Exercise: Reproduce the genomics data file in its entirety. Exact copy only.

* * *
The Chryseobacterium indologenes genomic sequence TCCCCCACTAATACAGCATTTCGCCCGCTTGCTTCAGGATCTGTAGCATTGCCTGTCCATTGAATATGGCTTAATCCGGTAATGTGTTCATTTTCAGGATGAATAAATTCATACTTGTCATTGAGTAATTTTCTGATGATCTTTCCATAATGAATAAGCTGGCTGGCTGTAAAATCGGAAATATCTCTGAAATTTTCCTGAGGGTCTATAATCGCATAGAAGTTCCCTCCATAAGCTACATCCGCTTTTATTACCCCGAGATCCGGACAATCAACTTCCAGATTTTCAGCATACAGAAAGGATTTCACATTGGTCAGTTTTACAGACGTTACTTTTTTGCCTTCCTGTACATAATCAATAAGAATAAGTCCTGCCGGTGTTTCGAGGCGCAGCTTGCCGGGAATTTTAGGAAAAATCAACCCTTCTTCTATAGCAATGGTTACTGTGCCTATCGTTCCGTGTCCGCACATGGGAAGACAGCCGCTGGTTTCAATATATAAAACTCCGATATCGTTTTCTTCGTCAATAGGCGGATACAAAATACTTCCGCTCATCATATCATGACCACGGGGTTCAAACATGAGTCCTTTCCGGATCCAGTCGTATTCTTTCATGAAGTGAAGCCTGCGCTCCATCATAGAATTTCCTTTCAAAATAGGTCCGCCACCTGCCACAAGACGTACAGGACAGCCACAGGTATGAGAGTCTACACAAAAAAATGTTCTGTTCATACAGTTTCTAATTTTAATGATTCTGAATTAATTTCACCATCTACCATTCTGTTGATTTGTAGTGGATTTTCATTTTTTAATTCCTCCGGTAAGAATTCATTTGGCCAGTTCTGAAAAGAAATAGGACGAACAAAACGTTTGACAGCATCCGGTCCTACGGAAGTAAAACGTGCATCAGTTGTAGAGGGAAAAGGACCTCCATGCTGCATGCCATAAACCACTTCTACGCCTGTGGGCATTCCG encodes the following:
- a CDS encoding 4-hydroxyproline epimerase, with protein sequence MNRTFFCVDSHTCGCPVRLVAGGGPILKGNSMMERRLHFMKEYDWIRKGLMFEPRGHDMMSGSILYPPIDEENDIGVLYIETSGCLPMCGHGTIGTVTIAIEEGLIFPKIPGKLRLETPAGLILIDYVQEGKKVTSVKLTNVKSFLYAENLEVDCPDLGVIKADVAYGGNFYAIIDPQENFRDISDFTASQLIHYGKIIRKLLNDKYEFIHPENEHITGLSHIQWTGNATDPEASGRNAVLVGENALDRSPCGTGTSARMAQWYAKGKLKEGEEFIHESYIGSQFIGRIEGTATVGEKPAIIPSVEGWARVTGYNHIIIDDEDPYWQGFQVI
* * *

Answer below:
The Chryseobacterium indologenes genomic sequence TCCCCCACTAATACAGCATTTCGCCCGCTTGCTTCAGGATCTGTAGCATTGCCTGTCCATTGAATATGGCTTAATCCGGTAATGTGTTCATTTTCAGGATGAATAAATTCATACTTGTCATTGAGTAATTTTCTGATGATCTTTCCATAATGAATAAGCTGGCTGGCTGTAAAATCGGAAATATCTCTGAAATTTTCCTGAGGGTCTATAATCGCATAGAAGTTCCCTCCATAAGCTACATCCGCTTTTATTACCCCGAGATCCGGACAATCAACTTCCAGATTTTCAGCATACAGAAAGGATTTCACATTGGTCAGTTTTACAGACGTTACTTTTTTGCCTTCCTGTACATAATCAATAAGAATAAGTCCTGCCGGTGTTTCGAGGCGCAGCTTGCCGGGAATTTTAGGAAAAATCAACCCTTCTTCTATAGCAATGGTTACTGTGCCTATCGTTCCGTGTCCGCACATGGGAAGACAGCCGCTGGTTTCAATATATAAAACTCCGATATCGTTTTCTTCGTCAATAGGCGGATACAAAATACTTCCGCTCATCATATCATGACCACGGGGTTCAAACATGAGTCCTTTCCGGATCCAGTCGTATTCTTTCATGAAGTGAAGCCTGCGCTCCATCATAGAATTTCCTTTCAAAATAGGTCCGCCACCTGCCACAAGACGTACAGGACAGCCACAGGTATGAGAGTCTACACAAAAAAATGTTCTGTTCATACAGTTTCTAATTTTAATGATTCTGAATTAATTTCACCATCTACCATTCTGTTGATTTGTAGTGGATTTTCATTTTTTAATTCCTCCGGTAAGAATTCATTTGGCCAGTTCTGAAAAGAAATAGGACGAACAAAACGTTTGACAGCATCCGGTCCTACGGAAGTAAAACGTGCATCAGTTGTAGAGGGAAAAGGACCTCCATGCTGCATGCCATAAACCACTTCTACGCCTGTGGGCATTCCG encodes the following:
- a CDS encoding 4-hydroxyproline epimerase, with protein sequence MNRTFFCVDSHTCGCPVRLVAGGGPILKGNSMMERRLHFMKEYDWIRKGLMFEPRGHDMMSGSILYPPIDEENDIGVLYIETSGCLPMCGHGTIGTVTIAIEEGLIFPKIPGKLRLETPAGLILIDYVQEGKKVTSVKLTNVKSFLYAENLEVDCPDLGVIKADVAYGGNFYAIIDPQENFRDISDFTASQLIHYGKIIRKLLNDKYEFIHPENEHITGLSHIQWTGNATDPEASGRNAVLVGENALDRSPCGTGTSARMAQWYAKGKLKEGEEFIHESYIGSQFIGRIEGTATVGEKPAIIPSVEGWARVTGYNHIIIDDEDPYWQGFQVI